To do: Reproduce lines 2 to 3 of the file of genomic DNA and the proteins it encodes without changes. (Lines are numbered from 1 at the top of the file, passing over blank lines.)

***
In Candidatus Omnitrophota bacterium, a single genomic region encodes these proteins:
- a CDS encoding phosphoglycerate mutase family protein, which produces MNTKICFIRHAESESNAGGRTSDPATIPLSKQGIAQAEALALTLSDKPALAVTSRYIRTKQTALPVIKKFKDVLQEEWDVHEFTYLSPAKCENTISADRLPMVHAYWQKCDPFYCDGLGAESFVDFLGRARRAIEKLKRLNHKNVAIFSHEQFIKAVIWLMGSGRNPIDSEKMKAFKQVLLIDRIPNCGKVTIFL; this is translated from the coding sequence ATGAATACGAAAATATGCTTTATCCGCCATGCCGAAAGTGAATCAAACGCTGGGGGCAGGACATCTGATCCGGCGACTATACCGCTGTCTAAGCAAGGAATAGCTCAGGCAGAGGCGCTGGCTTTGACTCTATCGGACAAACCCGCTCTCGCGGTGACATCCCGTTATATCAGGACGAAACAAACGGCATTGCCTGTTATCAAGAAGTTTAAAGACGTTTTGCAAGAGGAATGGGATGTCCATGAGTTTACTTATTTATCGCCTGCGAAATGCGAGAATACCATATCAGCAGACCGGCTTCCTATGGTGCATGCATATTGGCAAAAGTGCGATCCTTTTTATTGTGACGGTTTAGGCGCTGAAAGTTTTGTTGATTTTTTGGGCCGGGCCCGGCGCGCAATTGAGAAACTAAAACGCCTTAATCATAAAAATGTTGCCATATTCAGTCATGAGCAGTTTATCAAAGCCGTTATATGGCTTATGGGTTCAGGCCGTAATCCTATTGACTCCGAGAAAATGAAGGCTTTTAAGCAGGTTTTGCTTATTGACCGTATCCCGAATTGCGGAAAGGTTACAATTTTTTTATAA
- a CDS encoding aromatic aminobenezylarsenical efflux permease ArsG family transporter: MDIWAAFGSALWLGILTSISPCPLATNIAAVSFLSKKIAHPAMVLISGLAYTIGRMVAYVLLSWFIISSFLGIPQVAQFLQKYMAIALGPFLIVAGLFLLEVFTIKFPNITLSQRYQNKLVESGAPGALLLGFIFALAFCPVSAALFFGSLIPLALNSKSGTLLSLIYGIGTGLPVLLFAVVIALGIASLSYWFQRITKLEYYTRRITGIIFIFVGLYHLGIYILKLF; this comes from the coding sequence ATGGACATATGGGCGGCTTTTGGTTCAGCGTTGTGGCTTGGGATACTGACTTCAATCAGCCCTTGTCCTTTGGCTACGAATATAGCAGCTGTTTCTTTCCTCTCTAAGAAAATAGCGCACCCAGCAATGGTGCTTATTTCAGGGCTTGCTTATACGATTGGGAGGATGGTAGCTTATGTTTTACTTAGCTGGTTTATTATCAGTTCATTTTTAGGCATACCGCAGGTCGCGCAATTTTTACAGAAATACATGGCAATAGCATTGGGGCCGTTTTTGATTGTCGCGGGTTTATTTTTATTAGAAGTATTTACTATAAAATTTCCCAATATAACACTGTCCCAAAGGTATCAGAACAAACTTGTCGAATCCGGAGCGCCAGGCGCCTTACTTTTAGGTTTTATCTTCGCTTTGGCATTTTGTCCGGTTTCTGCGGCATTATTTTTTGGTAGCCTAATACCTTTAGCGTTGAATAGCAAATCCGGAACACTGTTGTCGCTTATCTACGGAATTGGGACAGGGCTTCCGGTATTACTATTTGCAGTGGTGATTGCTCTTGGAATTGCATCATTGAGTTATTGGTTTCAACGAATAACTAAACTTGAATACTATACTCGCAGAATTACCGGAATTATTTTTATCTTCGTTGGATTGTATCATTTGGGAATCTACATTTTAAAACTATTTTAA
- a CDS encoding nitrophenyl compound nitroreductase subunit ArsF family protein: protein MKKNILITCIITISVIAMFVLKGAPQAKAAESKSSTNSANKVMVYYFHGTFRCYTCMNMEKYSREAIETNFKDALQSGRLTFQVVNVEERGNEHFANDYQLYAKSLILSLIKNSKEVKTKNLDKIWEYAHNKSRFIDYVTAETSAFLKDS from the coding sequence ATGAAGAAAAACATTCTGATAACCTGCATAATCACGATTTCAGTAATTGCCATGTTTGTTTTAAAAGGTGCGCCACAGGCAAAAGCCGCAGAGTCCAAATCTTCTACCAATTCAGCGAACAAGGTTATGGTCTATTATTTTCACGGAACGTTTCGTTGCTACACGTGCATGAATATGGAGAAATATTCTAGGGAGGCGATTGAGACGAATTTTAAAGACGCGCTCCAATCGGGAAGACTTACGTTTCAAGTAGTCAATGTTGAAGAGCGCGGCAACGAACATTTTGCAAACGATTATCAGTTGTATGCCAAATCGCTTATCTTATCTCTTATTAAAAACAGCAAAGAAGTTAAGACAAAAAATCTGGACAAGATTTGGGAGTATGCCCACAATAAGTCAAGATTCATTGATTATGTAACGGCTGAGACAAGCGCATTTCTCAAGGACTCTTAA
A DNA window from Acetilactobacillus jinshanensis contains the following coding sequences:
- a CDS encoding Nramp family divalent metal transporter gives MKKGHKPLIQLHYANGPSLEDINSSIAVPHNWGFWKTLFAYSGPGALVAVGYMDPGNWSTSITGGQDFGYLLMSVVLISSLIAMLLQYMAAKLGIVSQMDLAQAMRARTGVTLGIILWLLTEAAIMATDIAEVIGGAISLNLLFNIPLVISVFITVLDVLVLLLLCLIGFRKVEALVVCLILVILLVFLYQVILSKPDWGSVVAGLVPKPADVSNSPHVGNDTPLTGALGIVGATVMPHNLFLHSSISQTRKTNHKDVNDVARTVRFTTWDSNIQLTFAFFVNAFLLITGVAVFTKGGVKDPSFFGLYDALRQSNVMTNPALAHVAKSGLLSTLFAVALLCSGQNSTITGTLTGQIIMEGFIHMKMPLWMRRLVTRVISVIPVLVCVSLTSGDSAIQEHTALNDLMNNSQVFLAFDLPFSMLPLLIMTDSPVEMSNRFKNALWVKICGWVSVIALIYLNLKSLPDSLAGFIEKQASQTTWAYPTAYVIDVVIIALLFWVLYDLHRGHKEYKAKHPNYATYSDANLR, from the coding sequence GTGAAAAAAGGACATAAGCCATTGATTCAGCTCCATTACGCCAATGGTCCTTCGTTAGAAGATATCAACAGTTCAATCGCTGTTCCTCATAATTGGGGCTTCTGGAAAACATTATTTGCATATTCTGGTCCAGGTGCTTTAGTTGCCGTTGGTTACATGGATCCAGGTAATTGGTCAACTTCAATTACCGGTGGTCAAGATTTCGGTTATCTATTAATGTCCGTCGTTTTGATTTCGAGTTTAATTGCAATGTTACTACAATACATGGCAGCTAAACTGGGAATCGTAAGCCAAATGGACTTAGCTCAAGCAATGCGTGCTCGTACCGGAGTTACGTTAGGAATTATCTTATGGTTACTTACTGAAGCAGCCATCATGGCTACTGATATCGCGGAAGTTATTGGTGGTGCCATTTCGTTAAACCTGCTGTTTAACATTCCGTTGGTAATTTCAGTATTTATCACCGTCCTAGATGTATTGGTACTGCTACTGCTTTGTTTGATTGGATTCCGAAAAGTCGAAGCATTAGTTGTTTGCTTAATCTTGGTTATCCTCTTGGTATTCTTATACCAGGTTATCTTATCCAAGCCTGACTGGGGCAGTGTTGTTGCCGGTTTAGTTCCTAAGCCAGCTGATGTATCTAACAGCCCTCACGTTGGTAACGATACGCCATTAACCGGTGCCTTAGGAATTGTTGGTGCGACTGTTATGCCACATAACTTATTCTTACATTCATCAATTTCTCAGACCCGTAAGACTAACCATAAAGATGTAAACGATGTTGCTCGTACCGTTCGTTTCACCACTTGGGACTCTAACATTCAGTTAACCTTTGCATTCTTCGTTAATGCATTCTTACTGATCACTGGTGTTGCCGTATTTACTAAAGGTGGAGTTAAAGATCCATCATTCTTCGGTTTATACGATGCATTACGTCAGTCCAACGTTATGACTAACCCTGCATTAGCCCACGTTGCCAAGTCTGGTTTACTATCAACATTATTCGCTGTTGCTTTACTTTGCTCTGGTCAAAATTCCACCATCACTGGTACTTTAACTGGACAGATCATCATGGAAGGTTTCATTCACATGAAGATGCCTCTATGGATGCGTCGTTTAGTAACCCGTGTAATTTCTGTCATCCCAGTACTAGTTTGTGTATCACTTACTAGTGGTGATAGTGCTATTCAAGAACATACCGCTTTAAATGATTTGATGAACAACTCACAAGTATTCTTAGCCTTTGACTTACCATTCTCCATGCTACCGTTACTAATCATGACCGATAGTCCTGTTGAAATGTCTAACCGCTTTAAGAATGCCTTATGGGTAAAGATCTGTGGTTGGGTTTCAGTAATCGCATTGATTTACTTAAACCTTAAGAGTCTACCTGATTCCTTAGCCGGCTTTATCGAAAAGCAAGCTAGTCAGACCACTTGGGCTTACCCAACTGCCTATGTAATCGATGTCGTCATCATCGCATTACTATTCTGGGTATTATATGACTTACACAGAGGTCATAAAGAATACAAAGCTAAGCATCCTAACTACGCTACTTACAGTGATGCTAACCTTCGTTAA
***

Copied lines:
- a CDS encoding phosphoglycerate mutase family protein, which produces MNTKICFIRHAESESNAGGRTSDPATIPLSKQGIAQAEALALTLSDKPALAVTSRYIRTKQTALPVIKKFKDVLQEEWDVHEFTYLSPAKCENTISADRLPMVHAYWQKCDPFYCDGLGAESFVDFLGRARRAIEKLKRLNHKNVAIFSHEQFIKAVIWLMGSGRNPIDSEKMKAFKQVLLIDRIPNCGKVTIFL; this is translated from the coding sequence ATGAATACGAAAATATGCTTTATCCGCCATGCCGAAAGTGAATCAAACGCTGGGGGCAGGACATCTGATCCGGCGACTATACCGCTGTCTAAGCAAGGAATAGCTCAGGCAGAGGCGCTGGCTTTGACTCTATCGGACAAACCCGCTCTCGCGGTGACATCCCGTTATATCAGGACGAAACAAACGGCATTGCCTGTTATCAAGAAGTTTAAAGACGTTTTGCAAGAGGAATGGGATGTCCATGAGTTTACTTATTTATCGCCTGCGAAATGCGAGAATACCATATCAGCAGACCGGCTTCCTATGGTGCATGCATATTGGCAAAAGTGCGATCCTTTTTATTGTGACGGTTTAGGCGCTGAAAGTTTTGTTGATTTTTTGGGCCGGGCCCGGCGCGCAATTGAGAAACTAAAACGCCTTAATCATAAAAATGTTGCCATATTCAGTCATGAGCAGTTTATCAAAGCCGTTATATGGCTTATGGGTTCAGGCCGTAATCCTATTGACTCCGAGAAAATGAAGGCTTTTAAGCAGGTTTTGCTTATTGACCGTATCCCGAATTGCGGAAAGGTTACAATTTTTTTATAA
- a CDS encoding aromatic aminobenezylarsenical efflux permease ArsG family transporter: MDIWAAFGSALWLGILTSISPCPLATNIAAVSFLSKKIAHPAMVLISGLAYTIGRMVAYVLLSWFIISSFLGIPQVAQFLQKYMAIALGPFLIVAGLFLLEVFTIKFPNITLSQRYQNKLVESGAPGALLLGFIFALAFCPVSAALFFGSLIPLALNSKSGTLLSLIYGIGTGLPVLLFAVVIALGIASLSYWFQRITKLEYYTRRITGIIFIFVGLYHLGIYILKLF; this comes from the coding sequence ATGGACATATGGGCGGCTTTTGGTTCAGCGTTGTGGCTTGGGATACTGACTTCAATCAGCCCTTGTCCTTTGGCTACGAATATAGCAGCTGTTTCTTTCCTCTCTAAGAAAATAGCGCACCCAGCAATGGTGCTTATTTCAGGGCTTGCTTATACGATTGGGAGGATGGTAGCTTATGTTTTACTTAGCTGGTTTATTATCAGTTCATTTTTAGGCATACCGCAGGTCGCGCAATTTTTACAGAAATACATGGCAATAGCATTGGGGCCGTTTTTGATTGTCGCGGGTTTATTTTTATTAGAAGTATTTACTATAAAATTTCCCAATATAACACTGTCCCAAAGGTATCAGAACAAACTTGTCGAATCCGGAGCGCCAGGCGCCTTACTTTTAGGTTTTATCTTCGCTTTGGCATTTTGTCCGGTTTCTGCGGCATTATTTTTTGGTAGCCTAATACCTTTAGCGTTGAATAGCAAATCCGGAACACTGTTGTCGCTTATCTACGGAATTGGGACAGGGCTTCCGGTATTACTATTTGCAGTGGTGATTGCTCTTGGAATTGCATCATTGAGTTATTGGTTTCAACGAATAACTAAACTTGAATACTATACTCGCAGAATTACCGGAATTATTTTTATCTTCGTTGGATTGTATCATTTGGGAATCTACATTTTAAAACTATTTTAA